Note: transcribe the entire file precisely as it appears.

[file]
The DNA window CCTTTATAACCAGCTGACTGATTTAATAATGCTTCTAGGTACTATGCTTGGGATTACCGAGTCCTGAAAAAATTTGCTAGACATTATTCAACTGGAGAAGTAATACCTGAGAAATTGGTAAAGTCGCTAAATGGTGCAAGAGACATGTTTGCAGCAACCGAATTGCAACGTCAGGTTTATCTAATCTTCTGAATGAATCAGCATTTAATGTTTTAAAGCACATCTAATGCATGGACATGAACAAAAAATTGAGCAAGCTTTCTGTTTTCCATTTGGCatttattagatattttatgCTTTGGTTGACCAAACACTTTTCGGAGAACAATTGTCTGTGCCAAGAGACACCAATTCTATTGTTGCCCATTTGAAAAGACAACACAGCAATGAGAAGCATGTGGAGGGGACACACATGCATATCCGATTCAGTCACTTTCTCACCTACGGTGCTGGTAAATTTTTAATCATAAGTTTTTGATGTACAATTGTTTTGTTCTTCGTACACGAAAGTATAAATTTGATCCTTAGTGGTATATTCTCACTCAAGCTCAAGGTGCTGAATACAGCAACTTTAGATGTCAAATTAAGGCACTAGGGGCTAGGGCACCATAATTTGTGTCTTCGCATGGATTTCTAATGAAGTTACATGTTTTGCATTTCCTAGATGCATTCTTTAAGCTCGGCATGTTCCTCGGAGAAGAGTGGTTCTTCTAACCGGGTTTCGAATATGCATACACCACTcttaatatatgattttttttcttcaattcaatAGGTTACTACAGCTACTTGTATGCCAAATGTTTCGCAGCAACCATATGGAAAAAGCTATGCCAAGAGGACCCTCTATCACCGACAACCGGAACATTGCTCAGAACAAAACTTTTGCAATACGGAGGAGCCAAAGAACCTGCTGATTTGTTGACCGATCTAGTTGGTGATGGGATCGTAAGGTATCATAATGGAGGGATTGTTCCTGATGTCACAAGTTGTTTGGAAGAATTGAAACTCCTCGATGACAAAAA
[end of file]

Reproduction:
The DNA window CCTTTATAACCAGCTGACTGATTTAATAATGCTTCTAGGTACTATGCTTGGGATTACCGAGTCCTGAAAAAATTTGCTAGACATTATTCAACTGGAGAAGTAATACCTGAGAAATTGGTAAAGTCGCTAAATGGTGCAAGAGACATGTTTGCAGCAACCGAATTGCAACGTCAGGTTTATCTAATCTTCTGAATGAATCAGCATTTAATGTTTTAAAGCACATCTAATGCATGGACATGAACAAAAAATTGAGCAAGCTTTCTGTTTTCCATTTGGCatttattagatattttatgCTTTGGTTGACCAAACACTTTTCGGAGAACAATTGTCTGTGCCAAGAGACACCAATTCTATTGTTGCCCATTTGAAAAGACAACACAGCAATGAGAAGCATGTGGAGGGGACACACATGCATATCCGATTCAGTCACTTTCTCACCTACGGTGCTGGTAAATTTTTAATCATAAGTTTTTGATGTACAATTGTTTTGTTCTTCGTACACGAAAGTATAAATTTGATCCTTAGTGGTATATTCTCACTCAAGCTCAAGGTGCTGAATACAGCAACTTTAGATGTCAAATTAAGGCACTAGGGGCTAGGGCACCATAATTTGTGTCTTCGCATGGATTTCTAATGAAGTTACATGTTTTGCATTTCCTAGATGCATTCTTTAAGCTCGGCATGTTCCTCGGAGAAGAGTGGTTCTTCTAACCGGGTTTCGAATATGCATACACCACTcttaatatatgattttttttcttcaattcaatAGGTTACTACAGCTACTTGTATGCCAAATGTTTCGCAGCAACCATATGGAAAAAGCTATGCCAAGAGGACCCTCTATCACCGACAACCGGAACATTGCTCAGAACAAAACTTTTGCAATACGGAGGAGCCAAAGAACCTGCTGATTTGTTGACCGATCTAGTTGGTGATGGGATCGTAAGGTATCATAATGGAGGGATTGTTCCTGATGTCACAAGTTGTTTGGAAGAATTGAAACTCCTCGATGACAAAAA